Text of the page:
Posted on September 17, 2018
Every couple of years we travel to the coast of Maine. It always seems like our stay is too short. The below images around Stonington as well as Mt Dessert Island are in celebration of our recent visit. For photographers enchanted by rugged natural beauty the coast of Maine offers endless photographic opportunities. As if the natural beauty wasn’t enough, exploring the trails of Acadia National Park often treats one’s senses to the fragrance of salt air and balsam. Not something we get to enjoy in Ohio. Our too brief stop in Stonington left us feeling that our next visit will have to encompass more than just a few hours and there are always more places to see and explore on Mt Dessert Island. Plenty of reasons to return.
We hope you enjoyed this brief interlude from our usual central Ohio posts. For a moment this morning as we walking along Griggs Reservoir in the misty rain, except for the lack of salt air, it was hard not to imagine we were back in Maine. Thanks for stopping by.
Category: Acadia National Park, Central Ohio Nature, Maine Tagged: American Lady, Black Guillemot, Canon 80D Tamron 18-400mm, Common Eider, Greater Yellowlegs, Panasonic FZ200, Panasonic Lumix G7 Leica 100-400mm, Panasonic ZS50, Red Squirrel, Redback Salamander, Ruby-throated Hummingbird, Sony A7 with Canon FD lenses
Posted on September 20, 2016
Every once in awhile we head off with friends to do some hiking. This year it was Acadia National Park in Maine. While there, our base of operation was Moseley Cottage Inn & Town Motel in Bar Harbor located easy walking distance to shops, restaurants and the harbor. We used the excellent free (donation requested) shuttle bus service to get around the island and access the trails.
September is a great time to visit the coast of Maine with clearer cooler days and little fog. This is particularly important when hiking the rocky hills of Acadia which offer many unobstructed views of Frenchman’s Bay and the surrounding area.
The first thing that impresses one is the rock. It’s some of the very oldest on the planet. It’s weathered surface, in various forms, having stood exposed to the elements since the last ice age, is everywhere. In fact the last ice age is why the area with it’s barren hills, deep clear lakes, islands, and rugged coastline looks the way it does.
Hiking on the Maine Coast rock blurs one’s concept of time. In “rock years” the span of my life was of no more consequence than my next step. The rock doesn’t care. For a time while on the trail, I tried to fathom it all, walking mindfully, no longer “falling” from one foot to the other, but slower, placing each step, feeling muscles work, attention to each breath, balance, and control, giving thanks for this moment in time and place.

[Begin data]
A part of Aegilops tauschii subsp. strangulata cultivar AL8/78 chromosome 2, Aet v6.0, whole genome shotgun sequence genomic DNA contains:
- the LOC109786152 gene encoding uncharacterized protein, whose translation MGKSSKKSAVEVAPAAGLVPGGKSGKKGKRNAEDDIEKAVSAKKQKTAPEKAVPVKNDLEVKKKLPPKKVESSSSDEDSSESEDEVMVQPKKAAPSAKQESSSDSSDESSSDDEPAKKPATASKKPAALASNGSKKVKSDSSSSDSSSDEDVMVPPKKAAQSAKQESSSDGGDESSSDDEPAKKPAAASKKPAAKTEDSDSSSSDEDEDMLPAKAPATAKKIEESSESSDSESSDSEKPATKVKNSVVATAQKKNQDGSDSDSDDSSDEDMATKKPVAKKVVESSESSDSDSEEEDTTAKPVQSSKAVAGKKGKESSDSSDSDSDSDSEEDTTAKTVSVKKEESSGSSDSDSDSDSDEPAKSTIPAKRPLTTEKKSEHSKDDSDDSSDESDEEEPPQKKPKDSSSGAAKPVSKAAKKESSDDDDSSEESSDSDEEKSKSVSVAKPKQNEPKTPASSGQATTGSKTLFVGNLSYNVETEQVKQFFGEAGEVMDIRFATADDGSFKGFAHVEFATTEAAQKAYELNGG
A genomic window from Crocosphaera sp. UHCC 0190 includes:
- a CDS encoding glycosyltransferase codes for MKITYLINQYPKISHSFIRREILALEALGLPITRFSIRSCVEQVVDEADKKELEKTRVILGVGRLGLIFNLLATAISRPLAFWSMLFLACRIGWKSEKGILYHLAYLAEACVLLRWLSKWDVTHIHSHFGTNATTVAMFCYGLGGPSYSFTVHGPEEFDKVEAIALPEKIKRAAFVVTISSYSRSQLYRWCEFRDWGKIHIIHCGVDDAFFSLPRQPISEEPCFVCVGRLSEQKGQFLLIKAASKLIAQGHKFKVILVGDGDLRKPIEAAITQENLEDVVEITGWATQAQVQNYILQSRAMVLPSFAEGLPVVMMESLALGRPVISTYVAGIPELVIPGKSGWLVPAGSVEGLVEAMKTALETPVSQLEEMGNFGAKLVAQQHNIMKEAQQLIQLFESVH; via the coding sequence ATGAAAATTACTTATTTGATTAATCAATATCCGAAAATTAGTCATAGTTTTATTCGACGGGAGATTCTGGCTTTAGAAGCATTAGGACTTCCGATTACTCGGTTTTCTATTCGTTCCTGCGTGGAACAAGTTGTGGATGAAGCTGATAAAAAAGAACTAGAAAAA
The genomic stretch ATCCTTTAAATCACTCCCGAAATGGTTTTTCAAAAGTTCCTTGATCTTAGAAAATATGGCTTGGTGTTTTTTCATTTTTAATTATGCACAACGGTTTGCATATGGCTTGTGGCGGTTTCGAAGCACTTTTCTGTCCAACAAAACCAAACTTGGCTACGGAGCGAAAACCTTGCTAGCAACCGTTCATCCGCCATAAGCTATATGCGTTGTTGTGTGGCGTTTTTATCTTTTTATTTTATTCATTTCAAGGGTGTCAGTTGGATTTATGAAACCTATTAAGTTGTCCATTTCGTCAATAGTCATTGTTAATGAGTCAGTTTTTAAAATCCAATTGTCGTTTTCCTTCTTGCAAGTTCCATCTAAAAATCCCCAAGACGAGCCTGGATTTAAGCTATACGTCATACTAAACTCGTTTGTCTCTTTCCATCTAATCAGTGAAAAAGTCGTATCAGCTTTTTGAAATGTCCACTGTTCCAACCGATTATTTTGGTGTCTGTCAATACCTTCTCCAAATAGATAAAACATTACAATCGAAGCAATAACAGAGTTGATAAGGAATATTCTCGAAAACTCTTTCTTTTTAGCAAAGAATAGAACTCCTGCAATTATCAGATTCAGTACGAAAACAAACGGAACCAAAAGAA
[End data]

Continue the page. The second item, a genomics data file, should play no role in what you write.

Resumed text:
But there is a lot more than rocks and one of the first things noticed walking one of the park’s many excellent trails, are the wildflowers. However, before a hike is undertaken, care should be used in the selection because the level of difficulty ranges from very easy to extremely difficult.
LICHEN AND FUNGI
Looking a little closer, when not negotiating one of the steeper more challenging stretches, lichen and fungi were also seen.
Some trails such as Wonderland and Ship Harbor took us right along the rocky coast with tide pools to explore.
Hiking with friends was the primary objective but near the ocean we were fortunate to see a few birds.
A hike around Jordan Pond was also on the week’s menu or was it the popovers at Jordan Pond House and then the hike? I’ll never tell.
Pausing for a moment at waters edge we listened and looked. The sun did it’s best to warm the late summer day as a cool lake breeze rustled the overhead leaves. The sound of gentle waves playing against the shore as patterns of light danced on the rocks below.
While in Maine it is hard to avoid the temptation to capture the local ambiance. This trip was no acceptation.
It’s probably best to consider this post as just the barest of appetizers. However, if you’ve never been to Maine or Acadia National Park, hopefully it has provided some encouragement to make the trip.
Thanks for stopping by.
Category: Central Ohio Nature, photography, Wildflowers Tagged: Bar Harbor, Black Guillemot, Bog Cotton, Bunch Berries, Calico Aster, Common Eiders, Common Loon, Goldenrod, Hairy White Oldfield Aster, Hermit Crab, Jordan Pond, New England Aster, Partridge Berry, Rose Hip Flower, Semipalmated Sandpiper, Shadow Darner, Wilson's Plover
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